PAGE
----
Martina Ciampi delicately chose one of the tomatoes with her fingernails. Maybe this was the man she needed, but she was too old a bunny to be taken in by a big reputation. Men were dreadful gossips, all balls and bragging. Still, if even half of what “they say” about this man was true, the saints had provided him for her at exactly the right moment. Because men, like this man, were good for one thing (outside the bedroom) – violence. And Signora Ciampi needed a lot of violence right now. She bit the tomato. And with a little help, this man could deliver it for her.
Dreyfus did wonder what the woman across from him was thinking, but in all honesty, he didn’t really care. He’d just been thrown sideways out of an ordinary tit-for-tat revenge story into a sinister business that was probably beyond his power to correct. He selected another slice of wild boar and some bread and waited. Now he needed this woman’s information, but it looked as if she was going to tell him the whole long story.
“Two brothers,” she began, “They came to Florence after Kosovo. At first, no one cared. Italian cities are full of people no one wants – refugees, migrants, gypsies – and the brothers fed on these throwaways. And they got fat on the food no one else wanted. No one complains when the faceless ones disappear or end up floating in the Arno with no kidneys. And the brothers got rich, and the brothers got bold. They bought businesses and brought their friends from Albania to run them. Italians …” Martina wiped her hand through the air, “Don’t work for these men. Now they think they own the streets.”
“Do they?” Dreyfus asked offhandedly.
Martina sipped her wine and turned her head. Should she lie to this man?
“Not all of them.” There was venom. “Not yet.”
Dreyfus chewed a little too deliberately. This just kept getting worse. Apparently, he’d stumbled into a turf war as well, but, more importantly, he’d accidently given this woman a primo opportunity to set up a game of lets-you-and-him-fight. Smart Dreyfus was telling him to finish his wine, make his excuses and run. But the other Dreyfus was sitting there, eating wild boar salami and wondering how much ammunition was in the package Sydney had left him at the hotel.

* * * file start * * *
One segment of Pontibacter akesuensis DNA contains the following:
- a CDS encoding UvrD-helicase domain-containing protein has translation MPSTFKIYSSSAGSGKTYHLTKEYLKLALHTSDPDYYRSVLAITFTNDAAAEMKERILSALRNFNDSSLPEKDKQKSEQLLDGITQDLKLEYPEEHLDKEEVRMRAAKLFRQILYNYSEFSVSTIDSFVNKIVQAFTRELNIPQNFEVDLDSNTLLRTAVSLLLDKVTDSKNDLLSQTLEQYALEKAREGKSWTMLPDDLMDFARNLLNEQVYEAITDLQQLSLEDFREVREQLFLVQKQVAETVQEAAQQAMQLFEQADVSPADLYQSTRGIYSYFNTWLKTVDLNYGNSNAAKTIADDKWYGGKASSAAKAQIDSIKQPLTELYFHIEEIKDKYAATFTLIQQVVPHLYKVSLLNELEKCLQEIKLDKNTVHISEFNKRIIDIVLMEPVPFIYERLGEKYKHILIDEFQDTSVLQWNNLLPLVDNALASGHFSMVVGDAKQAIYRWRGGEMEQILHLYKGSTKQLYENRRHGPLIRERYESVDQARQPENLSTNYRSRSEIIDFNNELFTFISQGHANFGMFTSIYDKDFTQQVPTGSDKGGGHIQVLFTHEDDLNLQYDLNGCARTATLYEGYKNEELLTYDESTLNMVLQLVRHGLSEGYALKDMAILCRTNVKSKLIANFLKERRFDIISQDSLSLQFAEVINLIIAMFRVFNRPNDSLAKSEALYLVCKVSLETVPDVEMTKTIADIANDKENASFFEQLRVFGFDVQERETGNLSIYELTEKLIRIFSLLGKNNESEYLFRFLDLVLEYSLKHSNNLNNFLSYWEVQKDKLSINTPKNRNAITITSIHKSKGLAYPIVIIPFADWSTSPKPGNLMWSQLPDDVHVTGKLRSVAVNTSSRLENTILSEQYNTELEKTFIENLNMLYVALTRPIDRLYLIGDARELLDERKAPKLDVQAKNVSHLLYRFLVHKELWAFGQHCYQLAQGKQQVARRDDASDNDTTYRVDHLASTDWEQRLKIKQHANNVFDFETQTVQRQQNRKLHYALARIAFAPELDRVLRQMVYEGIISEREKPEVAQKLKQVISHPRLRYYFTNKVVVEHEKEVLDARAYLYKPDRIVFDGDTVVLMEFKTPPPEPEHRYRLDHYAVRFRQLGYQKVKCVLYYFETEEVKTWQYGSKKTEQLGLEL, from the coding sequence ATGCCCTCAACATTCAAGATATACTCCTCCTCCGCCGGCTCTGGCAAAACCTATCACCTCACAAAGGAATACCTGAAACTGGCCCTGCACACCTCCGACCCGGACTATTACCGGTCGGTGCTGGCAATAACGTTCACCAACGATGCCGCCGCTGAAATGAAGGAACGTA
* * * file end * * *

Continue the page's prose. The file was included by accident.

“But they think this can be their town, and they want to show everybody they can do what they please in their town. They reach beyond the faceless ones.” Martina made a claw with her hand and shook it, “To my people. People who look at me to protect them.”
“My English girl?”
“She was at a party. Too much to drink. It’s happened before.” It was dismissive, and Martina settled back in her chair and cut another piece of cheese.
Dreyfus swallowed and reached for his wine. This was taking too long. He needed information, not a history lesson.
Should she lie to this man?
“Maybe twenty – uh – twenty hard men. No more than that. The rest …” Martina made a sneering face and shifted her eyes over Dreyfus’ shoulder.
He wondered if this woman was lying. “That’s not very many. In a place this size, you’ve got to have three times that many, maybe more.” Dreyfus lifted his shoulder and opened his hand. “Why are you even worried?”
Martina shrugged. “The time when, the Ciampi didn’t worry about anything, but today – puh! — Italian men are soft. They like their Lamborghini, their Gucci, their Romanian maiala. Tight pants and no favas. The days of the Liccasapuni are over. Now we negotiate. Talk. Like bankers.” Nobody does scorn like an Italian woman who feels she’s been wronged.
Holy hell! This wasn’t just a turf war: it was an all-in-the-family power struggle. Clearly, the young stuff wanted to live and let live with the Albanians, but Mamma was more interested in live and let die. But why was this woman telling him all this? It didn’t make any sense. She could have (should have) just shopped the Albanian brothers as heroin dealers and been on her way. The voice of smart Dreyfus was louder now, practically shouting at him to run … but it was too late. The trap was already sprung. Dreyfus felt the movement over his shoulder. His eyes instinctively searched the table for something sharp. The cheese knife? Dreyfus turned just slightly as the driver stepped past. He leaned down and whispered into Martina Ciampi’s ear. She looked away, then looked directly at Dreyfus.
“The Albanians have taken the woman Perry-Turner. They came to the …”
Dreyfus held a finger in the air, and for a nanosecond, his eyes betrayed his absolute fury. Martina shuddered in surprise, and the driver stepped back and automatically reached inside his coat.
“Don’t!” Dreyfus snarled. There was a second of suspended animation. Jonathan McCormick had warned him about this. But he hadn’t listened. And when he looked, all he saw was what he assumed was already there – a couple of lowlife drug dealers. He’d been blindsided by his own expectations. Now what? There was only one way out. Quit being played. Do the unexpected, and put these people on the wrong foot for a while – all of them. Dreyfus reached for the wine pitcher and poured some into his glass. He looked back at Martina — measuring her – but only his eyes moved. There was no anger in his face, just a terrible indifference — and it scared her.
“I’m not going to ask you how they know who we are,” he said evenly. He cut a piece of cheese and took a slice of capocollo. He’d had enough wild boar for a while.
“Just so,” Martina thought. “He said he was a deliberate man.” But this was all wrong. Suddenly, Signora Ciampi was wary of this man.
Dreyfus looked at the driver. “You need to go wait in the car.” He leaned back in his chair and turned to Martina. “And you need to tell me about these Albanian brothers. We’ve got all afternoon, so I want the details.” Dreyfus lifted his glass and drank.